When the largest literary festival dropped into town last week it seemed ridiculous to not go. I was a newbie to the AWP Conference and Book Fair though I had heard about the Association of Writers and Writing Programs since my days in undergrad.
I wasn’t quite prepared energetically to mingle with the reportedly 15,000 people that descended on the Oregon Convention Center for three days but I did my best, survived and even thrived in the heady atmosphere with all the superstar writers, every conceivable literary journal and publishers and writing programs. Here are a few things I learned at the ‘Coachella for writers’:
- Colson Whitehead is a great chef! The author of the Pulitzer Prize winning The Underground Railroad was the keynote but to the casual observer, you may have thought he’d crossed his speaking engagements and was giving a keynote to the American Culinary Institute instead. Turmeric, scotch bonnet peppers and fish sauce for chicken wings aside, about 10 minutes in, the celebrated author pulled a move switching to talking about cross-genre writing. Ah, of course, I get it. Cooking + writing = cross genre art-making. Talk about a little bit of cooking, sprinkle in some writing pedagogy (don’t write the book you know how to write, don’t avoid writing the book you are meant to write), finish with a call for cross-genre writing and deliver up a tasty morsel of a worthy keynote. Yum.
2. And speaking of food, the best tip I’d give anybody coming to this conference is: Eat. Eat. Eat. This is not the time to be on a diet. Eat and eat often, because eating will ground you and give you the fuel to run this hefty marathon of three days of workshops. With over 550 events offered over the 3 days, you could easily go to at least 5 workshops each day between 9 – 6 pm plus readings and off-site events. The first day I managed to do three workshops and fled at 3 pm. exhausted. The second day I managed to do four workshops and stayed till 4. By the third day I’d finally figured the thing out and powered through about 6 workshops right to the bitter end of 6 pm. on Saturday. Whew.
3. “Don’t lean too deep in the sorrows.” So said Rachel McKibbens the feminist author and activist (Pink Elephant) on a panel titled “This is my Throat: Women Reclaiming Voice and Body in the Age of Silencing” moderated by Amber Tamblyn, author of Era of Ignition and Carmen Maria Machado (Her Bodies and Other Parties). Don’t lean too deep into the sorrows was Rachel’s advice about keeping up resiliency and being strong in the face of all we’re witnessing and experiencing in our fraught world. She also offered the sage advice that we should “Coven Up.”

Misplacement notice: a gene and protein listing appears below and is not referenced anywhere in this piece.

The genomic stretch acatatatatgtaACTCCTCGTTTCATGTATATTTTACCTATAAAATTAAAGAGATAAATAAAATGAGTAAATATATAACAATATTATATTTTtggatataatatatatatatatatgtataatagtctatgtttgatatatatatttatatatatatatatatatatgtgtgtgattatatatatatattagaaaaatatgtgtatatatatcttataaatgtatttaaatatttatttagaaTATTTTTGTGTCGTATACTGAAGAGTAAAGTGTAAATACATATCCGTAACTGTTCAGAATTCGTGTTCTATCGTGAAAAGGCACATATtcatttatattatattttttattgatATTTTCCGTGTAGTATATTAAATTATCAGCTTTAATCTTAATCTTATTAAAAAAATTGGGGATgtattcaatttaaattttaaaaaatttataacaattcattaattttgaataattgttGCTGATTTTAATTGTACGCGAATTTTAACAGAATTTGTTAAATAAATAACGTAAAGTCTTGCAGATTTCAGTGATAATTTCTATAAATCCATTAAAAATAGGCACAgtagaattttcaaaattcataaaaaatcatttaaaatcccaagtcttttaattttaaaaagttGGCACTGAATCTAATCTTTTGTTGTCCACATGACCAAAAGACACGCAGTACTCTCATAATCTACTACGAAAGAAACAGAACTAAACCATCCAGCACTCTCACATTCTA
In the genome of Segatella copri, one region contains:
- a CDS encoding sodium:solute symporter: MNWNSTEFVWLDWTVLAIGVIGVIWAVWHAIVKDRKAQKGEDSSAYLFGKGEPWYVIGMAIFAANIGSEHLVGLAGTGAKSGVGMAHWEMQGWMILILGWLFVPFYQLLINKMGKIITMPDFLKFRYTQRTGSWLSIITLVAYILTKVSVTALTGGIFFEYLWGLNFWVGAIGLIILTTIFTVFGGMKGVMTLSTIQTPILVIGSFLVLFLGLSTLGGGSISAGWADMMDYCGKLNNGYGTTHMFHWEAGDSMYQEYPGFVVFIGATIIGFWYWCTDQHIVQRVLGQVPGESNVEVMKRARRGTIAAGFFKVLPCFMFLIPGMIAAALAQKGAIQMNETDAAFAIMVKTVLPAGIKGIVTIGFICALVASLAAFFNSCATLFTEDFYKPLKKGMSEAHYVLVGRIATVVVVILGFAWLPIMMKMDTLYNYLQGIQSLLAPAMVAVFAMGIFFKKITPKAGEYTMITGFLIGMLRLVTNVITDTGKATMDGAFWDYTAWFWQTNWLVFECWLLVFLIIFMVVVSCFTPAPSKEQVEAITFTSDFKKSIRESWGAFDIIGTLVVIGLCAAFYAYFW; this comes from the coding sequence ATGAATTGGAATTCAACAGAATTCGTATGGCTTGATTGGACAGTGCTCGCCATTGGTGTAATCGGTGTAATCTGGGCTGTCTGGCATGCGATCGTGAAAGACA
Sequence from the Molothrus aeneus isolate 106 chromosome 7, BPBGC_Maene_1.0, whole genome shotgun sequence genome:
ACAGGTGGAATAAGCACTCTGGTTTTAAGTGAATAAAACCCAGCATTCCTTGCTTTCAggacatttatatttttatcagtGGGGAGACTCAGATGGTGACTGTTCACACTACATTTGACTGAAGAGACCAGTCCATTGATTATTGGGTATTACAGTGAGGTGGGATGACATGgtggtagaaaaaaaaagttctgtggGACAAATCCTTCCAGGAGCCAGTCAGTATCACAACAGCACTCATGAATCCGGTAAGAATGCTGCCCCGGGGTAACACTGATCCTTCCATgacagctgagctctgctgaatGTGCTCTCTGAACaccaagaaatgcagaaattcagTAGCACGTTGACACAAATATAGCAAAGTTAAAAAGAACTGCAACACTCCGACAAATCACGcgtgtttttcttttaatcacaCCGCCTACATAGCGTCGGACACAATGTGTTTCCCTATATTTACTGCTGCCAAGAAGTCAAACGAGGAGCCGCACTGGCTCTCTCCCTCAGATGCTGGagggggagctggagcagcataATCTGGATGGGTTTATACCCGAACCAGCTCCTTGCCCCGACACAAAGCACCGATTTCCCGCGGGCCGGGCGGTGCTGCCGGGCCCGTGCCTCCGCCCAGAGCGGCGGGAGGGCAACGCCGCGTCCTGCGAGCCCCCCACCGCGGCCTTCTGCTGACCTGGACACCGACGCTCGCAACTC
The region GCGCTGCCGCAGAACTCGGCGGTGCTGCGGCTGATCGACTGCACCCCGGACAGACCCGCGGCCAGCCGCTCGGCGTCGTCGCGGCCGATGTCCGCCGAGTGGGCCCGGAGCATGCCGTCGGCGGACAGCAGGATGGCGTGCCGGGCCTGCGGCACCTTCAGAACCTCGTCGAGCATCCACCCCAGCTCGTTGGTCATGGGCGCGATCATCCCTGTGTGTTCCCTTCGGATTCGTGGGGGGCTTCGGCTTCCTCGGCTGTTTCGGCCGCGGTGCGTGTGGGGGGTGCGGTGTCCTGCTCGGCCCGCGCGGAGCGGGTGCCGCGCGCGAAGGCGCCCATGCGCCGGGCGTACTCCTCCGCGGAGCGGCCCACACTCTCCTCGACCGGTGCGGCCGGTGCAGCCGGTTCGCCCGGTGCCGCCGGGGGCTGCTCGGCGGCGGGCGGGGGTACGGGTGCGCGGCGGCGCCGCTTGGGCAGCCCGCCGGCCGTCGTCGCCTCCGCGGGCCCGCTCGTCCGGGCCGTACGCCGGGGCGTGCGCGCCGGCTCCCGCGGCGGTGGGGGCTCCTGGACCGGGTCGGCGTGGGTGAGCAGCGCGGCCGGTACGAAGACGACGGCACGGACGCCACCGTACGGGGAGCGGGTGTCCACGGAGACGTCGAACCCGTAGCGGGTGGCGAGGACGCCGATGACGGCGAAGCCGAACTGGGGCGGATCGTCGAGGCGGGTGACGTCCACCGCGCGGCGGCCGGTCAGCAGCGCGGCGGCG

4. On a great panel on structuring the middle of your novel, Nayomi Munaweera, author of Island of a Thousand Mirrors talked about the way it feels to be bogged down in the middle of your books. She said you have to become the writer who can finish the book. She likened the book writing process to being in a relationship where in the beginning you are in love with the story, in the middle is where the deep relationship stuff problems start to surface. She said books are about secrets and so you start to reveal things that are secrets in the middle. The middle is where the complicated stuff happens.
5. Another piece of sage advice was about preserving your internal focus for the creation of your book. It seems obvious but these days with such a feeding frenzy of attention-seeking devices and demands on our time, the writer needs space and time to hear the stories inside themselves. Thank you Laura Simms.
6. Marlon James, Jamaican author of the Man Booker Prize winning A Brief History of Seven Killings was turned down something like 70 times by publishers before his first novel, which he threw in the garbage, was finally published by Akashic Books (John Crow’s Devil). I met one of the editors of Akashic Books in the Bookfair and he told me the story of how they had been at the Calabash Literary Festival in Jamaica some years ago and met Marlon. They wanted to see his manuscript so he found it and the rest is history. Literary Superstar. I love the tag line Akashic Books has for their press: “Reverse-gentrification of the literary world.” Brava.
7. Kwame Dawes, Ghanian born poet who grew up in Jamaica, moderated a great panel: “How to Cuss on the Page & Get Away with it: The Katherine Dunn Formula,” with Debra Gwartney (Pacific University) and Tony Perez (Tin House) based on a craft talk by the late Portland writer Katherine Dunn, author of Geek Love, who taught with Kwame and Debra in the Pacific University MFA. Her craft talk on cussing delivered a master class on how to think about character and Dunn was on guard against “mediocre cussing.” Kwame suggested using ‘cool’ language in times of great tension and using a curse word to reveal character in ‘cool moments.’ Brilliant. Tin House Press has published a book On Cussing with proceeds to develop a scholarship in Dunn’s name. Kwame ended with a note on Jamaican cursing and cussing which is in a league all of its own. It reminded me of a brilliant Louise Bennett poem “Candy Seller” (…Koo ‘ow dat deh man face heng dung / lacka wen jackass feel bad…).
AWP San Antonio, March 2020? You’re on.